The regular season has ended for Major League Baseball. No teams ended in a tie, forcing a one game playoff….but thanks to Commissioner Bud Selig’s new fangled playoff format, there will be two Game 7s…without playing Games one thru six.
See, this year there are two additional Wild Card teams, which now means TEN teams make the playoffs [WTF is this, HOCKEY??] Anyway, the two Wild Card teams now play one another on Friday. The winner advances to what used to be the first round of the playoffs, the Division Series. The Braves host the St. Louis Cardinals at 5pm on Friday, and I will be there.
It could be the start of a deep run into the postseason…or it could all be over by 8pm Friday.
My stomach will be in my throat for the entire day, I promise you that.
But, before that nerve-wracking exercise in stress overload commences, let me take a moment to look back at the portion of the 2012 season I was able to see in person.
I saw 19 games at Turner Field, beginning with an August 14th win against San Diego, and ending with a September 30th win over the Mets. I only missed one series, the weekend of August 17-19 against the Dodgers, partially because I wasn’t originally planning to be in Atlanta until August 20, so I never bought tickets for that series, but mainly because the night of the 17th was spent buying and installing a new TV with friends Vickie and Travis, and the 18th and 19th, friends Mimi and Mandy were in town…plus on the 19th I saw Duran Duran.
The Braves lost two of three of the games against the Dodgers that I did not see, but when I was in attendance, the club went an impressive 15-4. I saw Kris Medlin and Paul Maholm dominate from the mound, and most memorably, I witnessed two walk-off home runs; first on September 2 against the Phillies when the club came down from a 7-1 deficit to win it on Chipper Jones’ three run home run, making the final 8-7. It will probably be the only time I will be rendered speechless at a ballgame. I don’t even remember screaming, though I am sure I did. I just remember thinking for the next hour as I made my way home, ‘Did that really happen? Did I really see that?’ It has been called the best ending to a regular season game in Atlanta Braves history. I truly felt privileged to be there.
The other walk off moment happened on September 25 against the Marlins. The Braves were behind 3-2 in the ninth. Funny thing is, no one in my section of the park at least publicly doubted that the team would win it. The inning began with a double by Chipper, and Freddie Freeman took the third pitch he saw deep into the Atlanta night, winning the game and securing a spot in the playoffs. I can’t say that I expected a walk off home run, but I was not at all surprised that the Braves won that game.
The other moment I was very happy to be there for was ‘Chipper Jones Night’ on Friday, September 28, It was the first of what would be three sellout crowds at The Ted that weekend, and while The Ted will never be as loud as old Fulton County Stadium [simply because the sound doesn’t reverberate like it did at the Launching Pad], when Turner Field is sold out, it is amazing!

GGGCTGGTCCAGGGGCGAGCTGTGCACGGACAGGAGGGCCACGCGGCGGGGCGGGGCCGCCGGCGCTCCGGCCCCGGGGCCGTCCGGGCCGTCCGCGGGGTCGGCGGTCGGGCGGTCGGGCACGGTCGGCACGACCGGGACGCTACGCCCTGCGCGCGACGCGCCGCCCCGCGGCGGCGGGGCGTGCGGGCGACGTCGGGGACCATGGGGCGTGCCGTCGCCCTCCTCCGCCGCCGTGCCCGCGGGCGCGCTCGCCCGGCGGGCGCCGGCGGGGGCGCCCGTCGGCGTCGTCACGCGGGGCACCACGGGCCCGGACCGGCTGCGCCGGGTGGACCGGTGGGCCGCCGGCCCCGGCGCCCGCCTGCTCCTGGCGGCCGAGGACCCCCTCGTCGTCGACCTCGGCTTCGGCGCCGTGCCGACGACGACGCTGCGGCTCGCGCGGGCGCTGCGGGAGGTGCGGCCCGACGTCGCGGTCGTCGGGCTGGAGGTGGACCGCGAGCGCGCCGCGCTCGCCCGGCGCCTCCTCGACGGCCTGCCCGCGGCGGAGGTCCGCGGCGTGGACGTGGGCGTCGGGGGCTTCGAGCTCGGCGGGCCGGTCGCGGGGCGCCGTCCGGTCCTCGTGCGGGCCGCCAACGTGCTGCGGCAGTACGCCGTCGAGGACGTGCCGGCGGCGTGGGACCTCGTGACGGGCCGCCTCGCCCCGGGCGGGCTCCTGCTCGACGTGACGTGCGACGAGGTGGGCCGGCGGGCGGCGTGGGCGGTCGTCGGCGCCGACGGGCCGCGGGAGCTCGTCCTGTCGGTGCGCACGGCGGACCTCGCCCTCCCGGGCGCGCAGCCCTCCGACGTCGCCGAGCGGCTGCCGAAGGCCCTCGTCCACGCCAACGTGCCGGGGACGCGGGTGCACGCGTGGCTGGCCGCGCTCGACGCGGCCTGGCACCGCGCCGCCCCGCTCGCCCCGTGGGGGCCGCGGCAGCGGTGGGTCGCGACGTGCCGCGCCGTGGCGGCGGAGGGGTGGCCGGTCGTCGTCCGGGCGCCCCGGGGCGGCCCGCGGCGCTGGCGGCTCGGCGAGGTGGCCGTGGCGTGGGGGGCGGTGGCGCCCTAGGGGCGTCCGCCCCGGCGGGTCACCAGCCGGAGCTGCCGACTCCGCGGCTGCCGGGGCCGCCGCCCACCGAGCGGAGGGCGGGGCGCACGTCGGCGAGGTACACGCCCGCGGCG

This was the game I wanted to see, because they had a 30 minute ceremony before the game honoring Chipper. I was there to see Pete Van Wieren and Bobby Cox, who both spoke about Chipper’s career and place in baseball history. Appropriately, Bobby got the loudest ovation of the night, maybe of the entire weekend. No disrespect to current manager Fredi Gonzales, but there is and will only be one Bobby Cox, and he is missed since he retired at the end of the 2010 season.
Between innings of the game on Friday night, they showed video messages from teammates, legends like Hank Aaron and Michael Jordan and opposing players (Jeter). The line of the night though goes to catcher David Ross, who said in his video message to Chipper: “I remember my granddaddy tellin’ me about seeing you play in the old days…” That line had me laughing for the rest of the night.
I thought as Braves Country said farewell to Chipper over three days, I would be a bit more emotional, but I wasn’t. As I thought about it, so much of my life has changed in the last three months, that the fact that number 10 won’t be at third base next season, while a bit of a letdown, doesn’t make me sad. In fact, when he tore his ACL in Houston on August 10, 2010, I thought right then and there that his career was over. To his credit, his 2012 season has been one of his best ever, and the best by a player in his final season since Ted Williams in 1960. I’ll miss Chipper, no doubt, but I have many important people in my life that, daily, I miss on a level that cannot be equaled by a baseball player. So, above all I am happy he is able to exit on his own terms, and his career will end as it began: in a Braves uniform.
But let’s not say our final goodbye until very late in October, okay? There’s still work to do, and it starts Friday!
Thanks for reading,